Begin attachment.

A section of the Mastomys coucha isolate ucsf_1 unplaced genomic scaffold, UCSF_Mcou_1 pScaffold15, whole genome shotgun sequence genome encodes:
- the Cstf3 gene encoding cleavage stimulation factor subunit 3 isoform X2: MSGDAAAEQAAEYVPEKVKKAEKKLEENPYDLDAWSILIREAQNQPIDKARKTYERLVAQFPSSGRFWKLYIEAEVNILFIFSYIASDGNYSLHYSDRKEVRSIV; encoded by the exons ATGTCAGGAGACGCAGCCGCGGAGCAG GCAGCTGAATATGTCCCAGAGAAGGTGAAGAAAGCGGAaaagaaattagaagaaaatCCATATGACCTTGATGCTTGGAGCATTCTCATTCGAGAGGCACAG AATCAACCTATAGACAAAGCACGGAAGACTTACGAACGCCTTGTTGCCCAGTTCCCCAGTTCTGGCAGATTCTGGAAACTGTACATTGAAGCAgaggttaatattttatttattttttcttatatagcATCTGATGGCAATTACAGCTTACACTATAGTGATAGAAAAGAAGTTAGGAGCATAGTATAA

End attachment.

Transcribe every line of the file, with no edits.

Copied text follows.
A section of the Mastomys coucha isolate ucsf_1 unplaced genomic scaffold, UCSF_Mcou_1 pScaffold15, whole genome shotgun sequence genome encodes:
- the Cstf3 gene encoding cleavage stimulation factor subunit 3 isoform X2: MSGDAAAEQAAEYVPEKVKKAEKKLEENPYDLDAWSILIREAQNQPIDKARKTYERLVAQFPSSGRFWKLYIEAEVNILFIFSYIASDGNYSLHYSDRKEVRSIV; encoded by the exons ATGTCAGGAGACGCAGCCGCGGAGCAG GCAGCTGAATATGTCCCAGAGAAGGTGAAGAAAGCGGAaaagaaattagaagaaaatCCATATGACCTTGATGCTTGGAGCATTCTCATTCGAGAGGCACAG AATCAACCTATAGACAAAGCACGGAAGACTTACGAACGCCTTGTTGCCCAGTTCCCCAGTTCTGGCAGATTCTGGAAACTGTACATTGAAGCAgaggttaatattttatttattttttcttatatagcATCTGATGGCAATTACAGCTTACACTATAGTGATAGAAAAGAAGTTAGGAGCATAGTATAA